Low Sodium Grocery List for a Heart-Healthy Diet (Free PDF)

Maintaining a heart-healthy diet often means being mindful of your sodium intake. Excessive sodium consumption can lead to high blood pressure and increase the risk of heart diseases. To make your journey to a low sodium lifestyle easier, I’ve prepared a comprehensive low sodium grocery list for you.

>>Skip to the downloadable Low Sodium Grocery List PDF

This list, combined with additional tips and insights into low sodium shopping, will empower you to make informed choices during your shopping trip. And it will ensure your meals remain both delicious and heart-conscious. Yay! Let’s go shopping!

salt on a wooden spoon and counter top

Understanding the Importance of a Low Sodium Diet

Sodium is a mineral found in salt. Regular table salt is also known as sodium chloride, which consists of 40% sodium and 60% chloride.

And while sodium is essential for bodily functions, excessive intake can wreak havoc on your heart. High sodium consumption can lead to water retention. This makes your heart have to work harder. It can also lead to high blood pressure, heart disease, or stroke.

By opting for a low sodium diet, you’re taking a proactive step towards a healthier heart.

How Much Sodium Do We Need?

It’s important to know how much sodium is too much to consume and also how much is too little. As mentioned, your body does require some amount of sodium to function properly. So, let’s talk about the minimum sodium requirement along with acceptable recommended intakes.

Minimum Sodium Requirements

On average, most Americans consume 3,400 milligrams of sodium per day.

Most of the sodium consumed in the United States comes from foods that have salt added during processing and preparation. These include foods prepared at sit-down and fast-food restaurants.

Sodium is also hidden in foods we may not think of, like sandwiches, breads, soups, pastas, and other mixed dishes. You should also be aware of high sodium beverages like electrolyte replacements, shakes, and protein powders.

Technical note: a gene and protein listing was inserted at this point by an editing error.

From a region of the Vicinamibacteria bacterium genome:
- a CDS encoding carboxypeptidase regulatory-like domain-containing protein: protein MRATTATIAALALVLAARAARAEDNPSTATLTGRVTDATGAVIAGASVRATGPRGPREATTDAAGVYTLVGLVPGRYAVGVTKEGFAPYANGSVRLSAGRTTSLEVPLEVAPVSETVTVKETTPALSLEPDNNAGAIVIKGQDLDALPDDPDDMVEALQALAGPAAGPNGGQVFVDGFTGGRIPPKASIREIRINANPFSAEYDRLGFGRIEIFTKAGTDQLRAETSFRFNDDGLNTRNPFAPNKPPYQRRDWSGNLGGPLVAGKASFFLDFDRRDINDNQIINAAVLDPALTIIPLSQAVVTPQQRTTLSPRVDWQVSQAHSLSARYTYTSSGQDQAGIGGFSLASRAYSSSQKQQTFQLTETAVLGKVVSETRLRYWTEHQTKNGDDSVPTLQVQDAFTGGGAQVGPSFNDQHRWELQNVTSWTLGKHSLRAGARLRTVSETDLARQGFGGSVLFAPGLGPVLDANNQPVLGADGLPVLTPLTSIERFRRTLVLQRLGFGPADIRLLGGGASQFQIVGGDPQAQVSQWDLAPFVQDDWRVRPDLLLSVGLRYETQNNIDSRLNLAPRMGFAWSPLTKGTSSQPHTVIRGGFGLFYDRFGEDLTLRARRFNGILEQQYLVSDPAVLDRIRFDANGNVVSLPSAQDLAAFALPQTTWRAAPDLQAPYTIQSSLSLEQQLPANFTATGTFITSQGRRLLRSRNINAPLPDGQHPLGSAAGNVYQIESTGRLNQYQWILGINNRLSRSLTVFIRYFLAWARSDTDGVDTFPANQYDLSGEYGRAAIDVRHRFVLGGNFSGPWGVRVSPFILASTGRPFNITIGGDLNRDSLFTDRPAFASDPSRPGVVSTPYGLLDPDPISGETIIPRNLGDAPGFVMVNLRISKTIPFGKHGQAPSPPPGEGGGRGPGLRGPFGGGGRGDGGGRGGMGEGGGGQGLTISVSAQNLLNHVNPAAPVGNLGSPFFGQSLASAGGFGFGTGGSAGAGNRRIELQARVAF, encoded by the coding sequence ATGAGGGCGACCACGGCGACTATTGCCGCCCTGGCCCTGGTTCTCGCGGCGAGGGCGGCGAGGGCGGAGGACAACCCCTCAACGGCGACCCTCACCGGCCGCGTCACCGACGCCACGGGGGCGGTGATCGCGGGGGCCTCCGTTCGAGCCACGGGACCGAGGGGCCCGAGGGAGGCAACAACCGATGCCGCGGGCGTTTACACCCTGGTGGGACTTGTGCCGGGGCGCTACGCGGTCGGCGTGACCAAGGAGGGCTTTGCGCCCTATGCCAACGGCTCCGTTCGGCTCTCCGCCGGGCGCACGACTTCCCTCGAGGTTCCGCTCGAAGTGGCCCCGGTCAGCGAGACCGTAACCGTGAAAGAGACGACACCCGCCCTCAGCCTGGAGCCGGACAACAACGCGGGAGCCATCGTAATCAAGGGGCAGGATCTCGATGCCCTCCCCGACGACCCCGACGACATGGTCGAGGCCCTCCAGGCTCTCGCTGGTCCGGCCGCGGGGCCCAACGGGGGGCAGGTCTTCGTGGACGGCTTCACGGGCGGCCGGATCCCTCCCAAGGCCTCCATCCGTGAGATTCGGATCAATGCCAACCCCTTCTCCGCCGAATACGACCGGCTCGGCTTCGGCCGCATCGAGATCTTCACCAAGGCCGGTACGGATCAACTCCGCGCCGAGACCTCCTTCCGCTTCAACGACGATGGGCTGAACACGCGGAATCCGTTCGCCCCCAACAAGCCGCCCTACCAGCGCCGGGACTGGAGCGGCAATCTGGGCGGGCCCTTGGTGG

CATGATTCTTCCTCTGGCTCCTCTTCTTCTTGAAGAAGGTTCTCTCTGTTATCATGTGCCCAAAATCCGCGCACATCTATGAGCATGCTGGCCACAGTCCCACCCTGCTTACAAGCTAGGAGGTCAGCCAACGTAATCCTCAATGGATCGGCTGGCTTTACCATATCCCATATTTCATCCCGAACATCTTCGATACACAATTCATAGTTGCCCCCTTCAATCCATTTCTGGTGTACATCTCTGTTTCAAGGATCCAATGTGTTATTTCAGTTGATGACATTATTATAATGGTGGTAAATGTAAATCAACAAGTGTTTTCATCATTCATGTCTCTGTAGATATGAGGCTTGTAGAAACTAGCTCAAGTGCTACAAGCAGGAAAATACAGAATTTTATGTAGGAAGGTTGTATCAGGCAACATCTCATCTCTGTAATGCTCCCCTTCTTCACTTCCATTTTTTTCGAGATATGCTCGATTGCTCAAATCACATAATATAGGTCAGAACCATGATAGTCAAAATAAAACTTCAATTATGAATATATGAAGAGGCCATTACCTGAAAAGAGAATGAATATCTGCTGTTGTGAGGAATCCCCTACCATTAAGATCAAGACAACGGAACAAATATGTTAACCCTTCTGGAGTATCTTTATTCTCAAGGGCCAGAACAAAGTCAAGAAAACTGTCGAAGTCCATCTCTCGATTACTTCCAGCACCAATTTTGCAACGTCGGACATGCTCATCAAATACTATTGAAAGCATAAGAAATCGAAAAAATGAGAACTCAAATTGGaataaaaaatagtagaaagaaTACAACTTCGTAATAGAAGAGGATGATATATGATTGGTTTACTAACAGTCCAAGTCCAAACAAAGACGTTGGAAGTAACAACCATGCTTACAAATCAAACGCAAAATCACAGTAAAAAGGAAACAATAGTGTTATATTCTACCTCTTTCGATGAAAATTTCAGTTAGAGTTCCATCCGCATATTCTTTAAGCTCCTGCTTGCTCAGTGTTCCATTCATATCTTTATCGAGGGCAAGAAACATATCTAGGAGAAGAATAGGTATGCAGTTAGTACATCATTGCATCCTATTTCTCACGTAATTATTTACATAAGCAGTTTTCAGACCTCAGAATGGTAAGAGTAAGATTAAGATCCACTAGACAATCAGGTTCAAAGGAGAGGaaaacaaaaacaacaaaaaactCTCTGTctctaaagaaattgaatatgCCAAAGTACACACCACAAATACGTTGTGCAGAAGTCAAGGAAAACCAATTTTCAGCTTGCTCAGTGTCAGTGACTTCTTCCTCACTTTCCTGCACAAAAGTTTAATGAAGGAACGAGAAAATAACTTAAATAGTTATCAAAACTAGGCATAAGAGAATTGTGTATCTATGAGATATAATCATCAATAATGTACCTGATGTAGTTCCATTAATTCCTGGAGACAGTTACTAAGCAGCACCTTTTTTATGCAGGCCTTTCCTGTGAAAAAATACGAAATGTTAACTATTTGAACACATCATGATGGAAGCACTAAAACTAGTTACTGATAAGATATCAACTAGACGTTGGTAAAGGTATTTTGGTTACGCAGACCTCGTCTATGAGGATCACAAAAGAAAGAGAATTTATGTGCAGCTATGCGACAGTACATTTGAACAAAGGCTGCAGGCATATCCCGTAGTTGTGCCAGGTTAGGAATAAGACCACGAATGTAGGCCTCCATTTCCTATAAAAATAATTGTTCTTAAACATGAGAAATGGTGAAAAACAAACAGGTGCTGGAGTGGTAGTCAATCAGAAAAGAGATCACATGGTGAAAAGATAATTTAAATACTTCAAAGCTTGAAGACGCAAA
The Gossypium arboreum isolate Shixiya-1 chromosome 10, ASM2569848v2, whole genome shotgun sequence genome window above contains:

The sodium content in the foods we eat and drink can add up very quickly throughout the day.

Physiologically we only require about 500 milligrams of sodium or less each day. This is less than one quarter of a teaspoon of salt.

Some individuals may need more sodium depending on other factors, such as activity level or if large amounts of sodium are being lost through sweat or other fluid loss.

Daily Sodium Recommendations

The 2020-2025 Dietary Guidelines for Americans and the American Heart Association both recommend that most adults limit sodium intake to 2,300 milligrams per day. The goal of limiting sodium is to reduce your risk of chronic diseases like heart disease and high blood pressure.

However, if you are currently being treated for heart disease or high blood pressure, the AHA recommends limiting sodium intake to 1,500 milligrams per day.

Diets like the Mediterranean diet and DASH diet are two very popular and effective diets at helping to lower blood pressure and maintaining a healthy heart.

If you like free downloads, get the Essential List of Mediterranean Diet Pantry Staples.

Who Would Benefit from a Low Sodium Grocery List?

The population as a whole would benefit from following a low sodium diet. This is because most of us consume much larger amounts of sodium than we need. Some individuals that may particularly benefit from a low sodium diet are those with:

  • Hypertension (high blood pressure)
  • Heart disease
  • Kidney or liver disease
  • Congestive heart failure
  • Recent coronary bypass or stent placements
  • Fluid retention or edema

For information on how to manage high blood pressure, check out “Hypertension Self-Care: Your Ultimate Plan For Lowering Blood Pressure at Home“.

Low Sodium Packaging Claims

Sodium packaging claims may be confusing. Low sodium, reduced sodium, 50% less sodium, no-salt-added, etc. What does all that even mean? The FDA helps break down these claims using the following guidelines:

If the Label Says…It Means…
Salt/Sodium-FreeLess than 5 mg of sodium per serving
Very Low Sodium35 mg of sodium or less per serving
Low Sodium140 mg of sodium or less per serving
Reduced SodiumAt least 25% less sodium than the regular product
Light in Sodium or Lightly SaltedAt least 50% less sodium than the regular product
No-Salt Added or UnsaltedNo salt is added during processing- these may not be salt/sodium-free unless stated
Table 1: FDA Sodium Label Claim Guidelines

Key Considerations When Shopping for Low Sodium Foods

  1. Read Labels Thoroughly: When shopping, always read the nutrition labels on packaged foods. Choose items with reduced or no added salt. Look for products labeled “low sodium,” “sodium-free,” or “unsalted.”